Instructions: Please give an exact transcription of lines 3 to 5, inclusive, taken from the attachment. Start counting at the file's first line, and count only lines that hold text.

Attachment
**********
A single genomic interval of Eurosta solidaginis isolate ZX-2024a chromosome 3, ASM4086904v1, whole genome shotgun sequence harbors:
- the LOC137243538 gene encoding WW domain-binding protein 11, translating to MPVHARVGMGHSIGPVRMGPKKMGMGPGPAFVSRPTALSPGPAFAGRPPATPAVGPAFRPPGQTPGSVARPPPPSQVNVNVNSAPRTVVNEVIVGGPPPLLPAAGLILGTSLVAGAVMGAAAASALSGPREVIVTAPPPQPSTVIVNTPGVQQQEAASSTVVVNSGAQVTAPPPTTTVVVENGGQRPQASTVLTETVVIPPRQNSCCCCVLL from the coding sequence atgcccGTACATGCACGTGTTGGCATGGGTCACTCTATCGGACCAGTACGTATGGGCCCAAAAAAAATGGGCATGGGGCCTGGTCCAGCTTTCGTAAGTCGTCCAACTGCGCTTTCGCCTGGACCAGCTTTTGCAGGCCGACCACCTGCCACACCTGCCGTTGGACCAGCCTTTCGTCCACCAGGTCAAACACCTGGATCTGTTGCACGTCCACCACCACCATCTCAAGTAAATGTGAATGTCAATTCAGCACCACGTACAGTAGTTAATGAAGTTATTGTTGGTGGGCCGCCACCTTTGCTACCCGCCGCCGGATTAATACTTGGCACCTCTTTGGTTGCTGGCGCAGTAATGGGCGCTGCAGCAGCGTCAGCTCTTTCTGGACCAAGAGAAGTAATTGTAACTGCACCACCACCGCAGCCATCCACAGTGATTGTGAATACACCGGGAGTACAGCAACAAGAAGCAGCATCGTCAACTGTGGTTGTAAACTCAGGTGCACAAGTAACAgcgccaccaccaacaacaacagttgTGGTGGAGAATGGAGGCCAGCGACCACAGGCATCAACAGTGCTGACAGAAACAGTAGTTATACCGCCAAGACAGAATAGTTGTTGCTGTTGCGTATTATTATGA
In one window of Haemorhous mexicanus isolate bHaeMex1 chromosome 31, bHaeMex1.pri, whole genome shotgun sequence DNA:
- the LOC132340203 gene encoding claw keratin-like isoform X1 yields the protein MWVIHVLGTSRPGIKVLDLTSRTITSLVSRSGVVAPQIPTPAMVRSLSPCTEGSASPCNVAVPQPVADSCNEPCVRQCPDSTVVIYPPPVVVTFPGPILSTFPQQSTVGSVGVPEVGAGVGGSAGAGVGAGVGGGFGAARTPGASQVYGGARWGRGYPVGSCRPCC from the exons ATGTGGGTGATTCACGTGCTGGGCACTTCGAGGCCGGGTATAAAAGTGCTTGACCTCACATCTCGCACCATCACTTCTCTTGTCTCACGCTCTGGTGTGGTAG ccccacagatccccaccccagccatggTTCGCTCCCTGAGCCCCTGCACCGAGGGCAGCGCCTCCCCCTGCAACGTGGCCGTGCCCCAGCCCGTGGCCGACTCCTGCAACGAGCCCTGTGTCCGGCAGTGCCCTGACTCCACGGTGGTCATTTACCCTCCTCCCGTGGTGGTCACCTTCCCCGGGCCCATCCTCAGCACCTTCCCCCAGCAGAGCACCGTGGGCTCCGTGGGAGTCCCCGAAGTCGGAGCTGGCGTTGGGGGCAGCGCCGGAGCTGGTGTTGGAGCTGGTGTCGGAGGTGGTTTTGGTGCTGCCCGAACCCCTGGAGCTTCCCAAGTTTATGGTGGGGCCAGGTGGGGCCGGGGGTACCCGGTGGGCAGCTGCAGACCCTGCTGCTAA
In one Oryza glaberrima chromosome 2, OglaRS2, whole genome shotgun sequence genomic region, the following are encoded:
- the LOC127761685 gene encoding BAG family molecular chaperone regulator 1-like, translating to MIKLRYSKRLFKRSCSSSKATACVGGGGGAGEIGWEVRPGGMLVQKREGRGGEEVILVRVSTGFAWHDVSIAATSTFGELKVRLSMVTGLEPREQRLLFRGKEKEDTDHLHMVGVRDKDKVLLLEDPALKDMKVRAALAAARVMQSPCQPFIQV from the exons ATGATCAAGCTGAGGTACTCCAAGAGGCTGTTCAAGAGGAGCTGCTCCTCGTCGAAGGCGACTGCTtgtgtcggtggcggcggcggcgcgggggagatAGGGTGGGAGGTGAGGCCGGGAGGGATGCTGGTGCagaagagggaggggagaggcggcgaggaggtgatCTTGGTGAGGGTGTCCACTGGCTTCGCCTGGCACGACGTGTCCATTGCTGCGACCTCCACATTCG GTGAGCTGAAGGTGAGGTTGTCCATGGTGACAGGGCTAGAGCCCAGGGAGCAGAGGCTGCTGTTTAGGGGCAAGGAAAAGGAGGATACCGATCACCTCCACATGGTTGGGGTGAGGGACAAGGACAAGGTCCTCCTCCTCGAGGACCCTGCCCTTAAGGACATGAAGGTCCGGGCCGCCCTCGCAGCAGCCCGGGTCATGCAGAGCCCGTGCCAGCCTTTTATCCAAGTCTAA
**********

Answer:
In one window of Haemorhous mexicanus isolate bHaeMex1 chromosome 31, bHaeMex1.pri, whole genome shotgun sequence DNA:
- the LOC132340203 gene encoding claw keratin-like isoform X1 yields the protein MWVIHVLGTSRPGIKVLDLTSRTITSLVSRSGVVAPQIPTPAMVRSLSPCTEGSASPCNVAVPQPVADSCNEPCVRQCPDSTVVIYPPPVVVTFPGPILSTFPQQSTVGSVGVPEVGAGVGGSAGAGVGAGVGGGFGAARTPGASQVYGGARWGRGYPVGSCRPCC from the exons ATGTGGGTGATTCACGTGCTGGGCACTTCGAGGCCGGGTATAAAAGTGCTTGACCTCACATCTCGCACCATCACTTCTCTTGTCTCACGCTCTGGTGTGGTAG ccccacagatccccaccccagccatggTTCGCTCCCTGAGCCCCTGCACCGAGGGCAGCGCCTCCCCCTGCAACGTGGCCGTGCCCCAGCCCGTGGCCGACTCCTGCAACGAGCCCTGTGTCCGGCAGTGCCCTGACTCCACGGTGGTCATTTACCCTCCTCCCGTGGTGGTCACCTTCCCCGGGCCCATCCTCAGCACCTTCCCCCAGCAGAGCACCGTGGGCTCCGTGGGAGTCCCCGAAGTCGGAGCTGGCGTTGGGGGCAGCGCCGGAGCTGGTGTTGGAGCTGGTGTCGGAGGTGGTTTTGGTGCTGCCCGAACCCCTGGAGCTTCCCAAGTTTATGGTGGGGCCAGGTGGGGCCGGGGGTACCCGGTGGGCAGCTGCAGACCCTGCTGCTAA
In one Oryza glaberrima chromosome 2, OglaRS2, whole genome shotgun sequence genomic region, the following are encoded: